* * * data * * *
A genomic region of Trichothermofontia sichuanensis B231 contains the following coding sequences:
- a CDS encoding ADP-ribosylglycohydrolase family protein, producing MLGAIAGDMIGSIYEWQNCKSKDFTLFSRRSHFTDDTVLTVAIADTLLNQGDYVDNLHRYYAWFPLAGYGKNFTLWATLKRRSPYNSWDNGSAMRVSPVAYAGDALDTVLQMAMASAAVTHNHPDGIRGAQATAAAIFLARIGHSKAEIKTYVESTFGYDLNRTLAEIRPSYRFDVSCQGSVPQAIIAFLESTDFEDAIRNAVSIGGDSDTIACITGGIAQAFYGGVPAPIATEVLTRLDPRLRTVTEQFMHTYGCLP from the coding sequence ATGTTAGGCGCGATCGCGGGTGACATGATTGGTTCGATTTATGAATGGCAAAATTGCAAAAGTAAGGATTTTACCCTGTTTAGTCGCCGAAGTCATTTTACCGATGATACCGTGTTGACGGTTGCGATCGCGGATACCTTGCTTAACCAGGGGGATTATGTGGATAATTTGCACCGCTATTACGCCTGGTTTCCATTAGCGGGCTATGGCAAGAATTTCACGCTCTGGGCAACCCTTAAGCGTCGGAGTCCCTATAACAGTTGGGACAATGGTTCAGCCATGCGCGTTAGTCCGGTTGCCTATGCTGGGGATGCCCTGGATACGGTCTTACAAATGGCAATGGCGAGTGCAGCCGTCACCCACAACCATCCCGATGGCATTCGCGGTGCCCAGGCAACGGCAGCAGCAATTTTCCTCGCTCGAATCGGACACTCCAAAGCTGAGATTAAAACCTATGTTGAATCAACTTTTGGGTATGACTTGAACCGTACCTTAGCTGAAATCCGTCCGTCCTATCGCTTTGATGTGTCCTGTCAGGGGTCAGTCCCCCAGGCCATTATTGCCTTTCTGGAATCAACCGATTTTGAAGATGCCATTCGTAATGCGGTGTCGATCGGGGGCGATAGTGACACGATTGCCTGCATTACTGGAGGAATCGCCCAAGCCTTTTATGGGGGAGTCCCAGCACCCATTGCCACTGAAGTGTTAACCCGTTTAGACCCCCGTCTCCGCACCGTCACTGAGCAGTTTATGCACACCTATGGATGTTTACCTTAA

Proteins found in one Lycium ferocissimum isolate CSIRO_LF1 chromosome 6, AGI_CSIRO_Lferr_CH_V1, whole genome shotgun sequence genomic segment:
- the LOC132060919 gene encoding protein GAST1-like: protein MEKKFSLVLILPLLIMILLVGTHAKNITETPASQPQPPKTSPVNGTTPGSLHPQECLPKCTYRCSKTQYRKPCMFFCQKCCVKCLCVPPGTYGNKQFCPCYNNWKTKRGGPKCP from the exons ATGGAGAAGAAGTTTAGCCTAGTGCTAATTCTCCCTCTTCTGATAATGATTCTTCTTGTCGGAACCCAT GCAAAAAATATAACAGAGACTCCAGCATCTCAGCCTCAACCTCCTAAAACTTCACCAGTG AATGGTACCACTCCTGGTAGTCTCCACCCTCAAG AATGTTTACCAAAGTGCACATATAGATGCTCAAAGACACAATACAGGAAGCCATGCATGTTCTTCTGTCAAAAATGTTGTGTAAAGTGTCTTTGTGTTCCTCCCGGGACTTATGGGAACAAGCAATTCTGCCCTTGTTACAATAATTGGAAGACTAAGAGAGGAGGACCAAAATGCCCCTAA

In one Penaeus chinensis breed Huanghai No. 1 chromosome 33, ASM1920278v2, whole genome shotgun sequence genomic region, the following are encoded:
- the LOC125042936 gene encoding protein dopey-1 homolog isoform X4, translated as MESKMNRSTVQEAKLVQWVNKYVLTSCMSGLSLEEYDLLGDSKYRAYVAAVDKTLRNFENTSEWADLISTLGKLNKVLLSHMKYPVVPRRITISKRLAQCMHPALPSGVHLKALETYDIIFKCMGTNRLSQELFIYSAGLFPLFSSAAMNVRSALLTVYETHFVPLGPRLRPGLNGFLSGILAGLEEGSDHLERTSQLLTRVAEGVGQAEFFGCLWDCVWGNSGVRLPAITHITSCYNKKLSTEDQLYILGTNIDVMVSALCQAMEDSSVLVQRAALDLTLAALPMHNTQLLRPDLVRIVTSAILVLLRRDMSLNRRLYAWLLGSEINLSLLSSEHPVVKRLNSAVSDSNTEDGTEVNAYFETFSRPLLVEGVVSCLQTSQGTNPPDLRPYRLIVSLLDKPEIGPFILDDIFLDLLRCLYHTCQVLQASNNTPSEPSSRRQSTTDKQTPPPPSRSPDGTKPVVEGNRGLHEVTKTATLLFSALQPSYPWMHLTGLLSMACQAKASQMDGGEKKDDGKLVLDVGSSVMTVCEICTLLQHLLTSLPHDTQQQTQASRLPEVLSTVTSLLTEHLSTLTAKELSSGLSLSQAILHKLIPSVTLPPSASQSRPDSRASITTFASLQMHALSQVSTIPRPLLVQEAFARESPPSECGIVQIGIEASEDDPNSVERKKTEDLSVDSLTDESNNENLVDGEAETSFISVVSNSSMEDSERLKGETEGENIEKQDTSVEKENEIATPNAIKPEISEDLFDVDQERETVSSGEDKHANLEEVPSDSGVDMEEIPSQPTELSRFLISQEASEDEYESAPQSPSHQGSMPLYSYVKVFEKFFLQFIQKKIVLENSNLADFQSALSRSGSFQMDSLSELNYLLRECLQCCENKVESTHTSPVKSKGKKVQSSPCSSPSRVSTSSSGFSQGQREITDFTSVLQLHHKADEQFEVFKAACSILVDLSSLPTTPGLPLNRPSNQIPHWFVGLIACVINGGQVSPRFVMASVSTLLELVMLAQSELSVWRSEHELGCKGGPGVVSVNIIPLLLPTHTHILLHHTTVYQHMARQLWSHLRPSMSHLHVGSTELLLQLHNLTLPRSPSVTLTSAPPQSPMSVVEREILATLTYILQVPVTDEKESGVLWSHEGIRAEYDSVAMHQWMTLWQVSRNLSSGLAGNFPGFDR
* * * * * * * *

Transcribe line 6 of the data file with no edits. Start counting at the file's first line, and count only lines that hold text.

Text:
- the LOC125042936 gene encoding protein dopey-1 homolog isoform X4, translated as MESKMNRSTVQEAKLVQWVNKYVLTSCMSGLSLEEYDLLGDSKYRAYVAAVDKTLRNFENTSEWADLISTLGKLNKVLLSHMKYPVVPRRITISKRLAQCMHPALPSGVHLKALETYDIIFKCMGTNRLSQELFIYSAGLFPLFSSAAMNVRSALLTVYETHFVPLGPRLRPGLNGFLSGILAGLEEGSDHLERTSQLLTRVAEGVGQAEFFGCLWDCVWGNSGVRLPAITHITSCYNKKLSTEDQLYILGTNIDVMVSALCQAMEDSSVLVQRAALDLTLAALPMHNTQLLRPDLVRIVTSAILVLLRRDMSLNRRLYAWLLGSEINLSLLSSEHPVVKRLNSAVSDSNTEDGTEVNAYFETFSRPLLVEGVVSCLQTSQGTNPPDLRPYRLIVSLLDKPEIGPFILDDIFLDLLRCLYHTCQVLQASNNTPSEPSSRRQSTTDKQTPPPPSRSPDGTKPVVEGNRGLHEVTKTATLLFSALQPSYPWMHLTGLLSMACQAKASQMDGGEKKDDGKLVLDVGSSVMTVCEICTLLQHLLTSLPHDTQQQTQASRLPEVLSTVTSLLTEHLSTLTAKELSSGLSLSQAILHKLIPSVTLPPSASQSRPDSRASITTFASLQMHALSQVSTIPRPLLVQEAFARESPPSECGIVQIGIEASEDDPNSVERKKTEDLSVDSLTDESNNENLVDGEAETSFISVVSNSSMEDSERLKGETEGENIEKQDTSVEKENEIATPNAIKPEISEDLFDVDQERETVSSGEDKHANLEEVPSDSGVDMEEIPSQPTELSRFLISQEASEDEYESAPQSPSHQGSMPLYSYVKVFEKFFLQFIQKKIVLENSNLADFQSALSRSGSFQMDSLSELNYLLRECLQCCENKVESTHTSPVKSKGKKVQSSPCSSPSRVSTSSSGFSQGQREITDFTSVLQLHHKADEQFEVFKAACSILVDLSSLPTTPGLPLNRPSNQIPHWFVGLIACVINGGQVSPRFVMASVSTLLELVMLAQSELSVWRSEHELGCKGGPGVVSVNIIPLLLPTHTHILLHHTTVYQHMARQLWSHLRPSMSHLHVGSTELLLQLHNLTLPRSPSVTLTSAPPQSPMSVVEREILATLTYILQVPVTDEKESGVLWSHEGIRAEYDSVAMHQWMTLWQVSRNLSSGLAGNFPGFDR